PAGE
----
Notorious serial fabricator Stephen Glass, who faked numerous stories for the New Republic in the 1990s, isn’t rehabilitated, according to California’s Supreme Court ruling this week. As a result of the ruling, Glass can not practice law in California. He had previously been denied a law license in New York.
Glass, now 41, graduated from Georgetown Law School and works as a paralegal in California. He had previously tried to pass the New York State bar and then the California bar back in 2009. The Los Angeles Times reported: “The California bar found him morally unfit in 2009, but he won an appeal after a confidential, 10-day trial in which colleagues, friends, employers and his psychiatrists testified. Bar examiners then asked the California Supreme Court to deny him a license.”
The court ruling frequently mentioned Glass’s past ethical breaches as a journalist in the 1990s.
The court listed numerous witnesses for Glass’s case, including employers, friends and psychiatrists. The witnesses described Glass’s conduct and offered information regarding whether Glass had the “moral fitness to practice law,” according to the ruling, which was published by NPR station KQED.
Glass’s psychiatrist of almost ten years, Dr. Richard Friedman, felt Glass was a new man. The court ruling described Friedman’s characterization of Glass:
“Dr. Friedman reported that he would be astonished if Glass committed misconduct as he had in the past, both because of the growth of character and moral sense the doctor had observed, but also because of a strong instinct to protect himself from the traumatic results or his prior misconduct. He reported that Glass had no sociopathic personality traits.”
Ultimately, the court ruled against him and said that Glass “failed to carry his heavy burden of establishing his rehabilitation and current fitness.”
Below, see four reasons why the court rejected Glass.
1. Glass covered up his fabrications & didn’t help fix his mess
The Supreme Court ruling noted that Glass “carefully fabricated supporting materials” to cover up his deception in the 1990s and didn’t help the New Republic or other outlets find out all of his journalistic lies “until the California State Bar moral character proceedings.”
Further, the court reminded that “Glass’s journalistic dishonesty was not a single lapse of judgment, which we have sometimes excused, but involved significant deceit sustained unremittingly for a period of years.”
Also, Glass told the New York Bar that he helped his former publishers fix his messes. But, the California Bar concluded that “he exaggerated his level of assistance to the magazines that had published his fabrications.”
2. Glass’ faked articles “reflected negatively” on people
Glass’ fake work as a journalist wasn’t just fake, it was mean. Articles “reflected negatively on individuals, political groups, and ethnic minorities,” the ruling stated. For example, one of Glass’s fabricated stories had an African-American limo driver speaking negatively about Indians, and a Middle Eastern taxi driver who didn’t want to pick up an African-American, who then allegedly robbed him at knifepoint. Another article by Glass claimed a customer service person called him “an anti-Semitic slur,” after which Glass complained to the Anti-Defamation League about the company. (The company wasn’t named in the ruling, but was named in his article.)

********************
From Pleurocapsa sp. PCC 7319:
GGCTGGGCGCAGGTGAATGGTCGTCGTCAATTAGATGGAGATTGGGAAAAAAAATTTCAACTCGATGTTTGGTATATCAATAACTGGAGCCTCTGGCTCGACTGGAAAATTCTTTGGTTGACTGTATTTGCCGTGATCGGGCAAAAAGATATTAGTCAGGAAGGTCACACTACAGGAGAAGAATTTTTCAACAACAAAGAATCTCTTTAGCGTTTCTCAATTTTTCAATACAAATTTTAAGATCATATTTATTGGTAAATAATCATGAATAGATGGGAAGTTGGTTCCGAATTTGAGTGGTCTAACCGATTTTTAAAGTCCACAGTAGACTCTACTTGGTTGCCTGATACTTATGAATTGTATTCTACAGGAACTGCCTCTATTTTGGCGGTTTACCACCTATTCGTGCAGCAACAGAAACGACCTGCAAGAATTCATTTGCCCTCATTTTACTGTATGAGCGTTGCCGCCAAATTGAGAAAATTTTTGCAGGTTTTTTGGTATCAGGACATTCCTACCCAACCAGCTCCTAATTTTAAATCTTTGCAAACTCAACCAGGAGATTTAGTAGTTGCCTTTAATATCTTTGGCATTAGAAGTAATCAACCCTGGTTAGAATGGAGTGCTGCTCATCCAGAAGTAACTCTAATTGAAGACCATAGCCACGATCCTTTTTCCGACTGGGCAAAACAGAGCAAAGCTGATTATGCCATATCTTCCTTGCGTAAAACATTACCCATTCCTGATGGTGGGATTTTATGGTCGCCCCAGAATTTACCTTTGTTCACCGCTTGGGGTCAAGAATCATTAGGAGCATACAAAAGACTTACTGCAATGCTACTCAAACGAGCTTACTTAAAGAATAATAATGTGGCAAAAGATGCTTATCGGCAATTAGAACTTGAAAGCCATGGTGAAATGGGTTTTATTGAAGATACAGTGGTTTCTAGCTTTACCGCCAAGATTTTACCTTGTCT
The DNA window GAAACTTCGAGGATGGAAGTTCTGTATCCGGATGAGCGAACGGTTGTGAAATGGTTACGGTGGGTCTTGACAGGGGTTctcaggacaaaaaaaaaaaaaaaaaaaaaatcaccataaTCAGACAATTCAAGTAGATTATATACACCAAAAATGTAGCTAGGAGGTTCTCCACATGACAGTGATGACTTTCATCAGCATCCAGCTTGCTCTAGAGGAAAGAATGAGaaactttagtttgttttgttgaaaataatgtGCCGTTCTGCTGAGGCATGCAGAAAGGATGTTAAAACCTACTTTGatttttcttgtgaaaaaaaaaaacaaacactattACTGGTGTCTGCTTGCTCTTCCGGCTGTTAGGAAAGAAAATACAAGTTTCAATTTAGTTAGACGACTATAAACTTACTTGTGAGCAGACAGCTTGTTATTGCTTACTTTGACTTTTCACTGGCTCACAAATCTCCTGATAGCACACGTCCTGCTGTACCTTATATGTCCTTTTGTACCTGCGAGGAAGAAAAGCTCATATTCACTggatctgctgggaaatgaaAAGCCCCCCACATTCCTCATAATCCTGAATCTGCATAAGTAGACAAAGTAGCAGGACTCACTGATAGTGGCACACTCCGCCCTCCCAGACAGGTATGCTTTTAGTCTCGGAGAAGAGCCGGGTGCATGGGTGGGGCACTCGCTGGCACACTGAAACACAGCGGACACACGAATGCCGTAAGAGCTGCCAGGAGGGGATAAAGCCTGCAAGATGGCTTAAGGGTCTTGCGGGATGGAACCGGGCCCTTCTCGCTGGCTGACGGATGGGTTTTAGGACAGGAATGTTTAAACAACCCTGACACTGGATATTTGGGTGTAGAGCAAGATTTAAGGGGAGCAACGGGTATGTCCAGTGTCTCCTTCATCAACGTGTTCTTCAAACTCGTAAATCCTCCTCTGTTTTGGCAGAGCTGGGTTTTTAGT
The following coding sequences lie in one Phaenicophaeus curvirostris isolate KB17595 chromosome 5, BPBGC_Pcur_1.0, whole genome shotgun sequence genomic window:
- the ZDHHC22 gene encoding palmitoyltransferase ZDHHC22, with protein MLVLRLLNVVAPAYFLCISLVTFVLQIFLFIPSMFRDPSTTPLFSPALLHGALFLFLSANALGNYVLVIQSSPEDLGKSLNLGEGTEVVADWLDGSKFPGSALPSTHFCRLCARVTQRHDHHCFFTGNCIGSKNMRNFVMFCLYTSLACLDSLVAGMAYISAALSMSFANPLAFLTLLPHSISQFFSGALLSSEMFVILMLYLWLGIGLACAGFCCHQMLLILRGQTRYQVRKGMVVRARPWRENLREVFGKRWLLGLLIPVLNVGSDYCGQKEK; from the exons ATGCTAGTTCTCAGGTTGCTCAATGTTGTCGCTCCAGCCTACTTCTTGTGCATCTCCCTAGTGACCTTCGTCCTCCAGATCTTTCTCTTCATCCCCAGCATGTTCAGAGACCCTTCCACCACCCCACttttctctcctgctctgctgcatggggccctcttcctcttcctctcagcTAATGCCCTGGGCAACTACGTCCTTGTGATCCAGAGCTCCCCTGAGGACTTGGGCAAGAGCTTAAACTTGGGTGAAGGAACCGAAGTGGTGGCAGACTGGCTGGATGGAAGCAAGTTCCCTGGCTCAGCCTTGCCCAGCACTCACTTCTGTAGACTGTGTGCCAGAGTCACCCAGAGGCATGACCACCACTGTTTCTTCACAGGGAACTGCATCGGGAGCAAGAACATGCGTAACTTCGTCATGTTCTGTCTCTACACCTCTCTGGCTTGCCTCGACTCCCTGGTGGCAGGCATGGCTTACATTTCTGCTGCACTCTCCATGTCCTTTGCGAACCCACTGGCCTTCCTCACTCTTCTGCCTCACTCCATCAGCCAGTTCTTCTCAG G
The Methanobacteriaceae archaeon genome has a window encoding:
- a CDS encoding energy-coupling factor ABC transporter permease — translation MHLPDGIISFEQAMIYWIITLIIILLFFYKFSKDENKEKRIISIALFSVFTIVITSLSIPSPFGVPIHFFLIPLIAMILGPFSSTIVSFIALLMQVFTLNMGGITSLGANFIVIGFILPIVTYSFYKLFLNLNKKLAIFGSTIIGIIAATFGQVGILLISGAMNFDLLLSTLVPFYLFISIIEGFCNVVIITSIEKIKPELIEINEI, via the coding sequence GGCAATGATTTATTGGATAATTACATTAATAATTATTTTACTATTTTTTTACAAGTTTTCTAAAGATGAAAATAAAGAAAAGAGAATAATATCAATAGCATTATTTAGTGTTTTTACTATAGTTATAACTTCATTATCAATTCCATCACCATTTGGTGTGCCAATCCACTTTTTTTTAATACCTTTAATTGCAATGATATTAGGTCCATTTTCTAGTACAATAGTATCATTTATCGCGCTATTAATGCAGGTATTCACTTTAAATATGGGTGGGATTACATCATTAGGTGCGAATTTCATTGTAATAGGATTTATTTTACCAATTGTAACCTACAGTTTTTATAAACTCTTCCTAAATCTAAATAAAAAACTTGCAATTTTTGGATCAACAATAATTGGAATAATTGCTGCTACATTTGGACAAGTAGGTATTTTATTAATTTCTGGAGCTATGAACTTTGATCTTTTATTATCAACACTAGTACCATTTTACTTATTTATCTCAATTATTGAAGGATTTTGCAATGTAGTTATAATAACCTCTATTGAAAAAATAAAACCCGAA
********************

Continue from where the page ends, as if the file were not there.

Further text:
“Glass’s deceit also was motivated by professional ambition, betrayed a vicious, mean spirit and a complete lack of compassion for others, along with arrogance and prejudice against various ethnic groups. In all these respects, his misconduct bore directly on his character in matters that are critical to the practice of law,” the ruling stated.
3. Court said Glass wasn’t really rehabilitated and was just trying to help himself
Despite Glass’ “lengthy course of psychotherapy…and other evidence,” the court concluded that he was just looking out for himself. Glass was “advancing his own well-being rather than returning something to the community,” the court ruling said.
Because Glass hadn’t shown “truly exemplary conduct,” the court decided “he has not sustained his heavy burden of demonstrating rehabilitation and fitness for the practice of law.”
4. Glass was trying to become a lawyer while he was faking stories for the New Republic
The fact that Glass was trying to become a lawyer while he was faking and covering up stories was “reprehensible,” the court said. Glass took night classes in the 1990s at Georgetown Law School while he was working at the New Republic.
“Our review of the record indicates hypocrisy and evasiveness in Glass’s testimony at the California State Bar hearing as well,” the court ruled.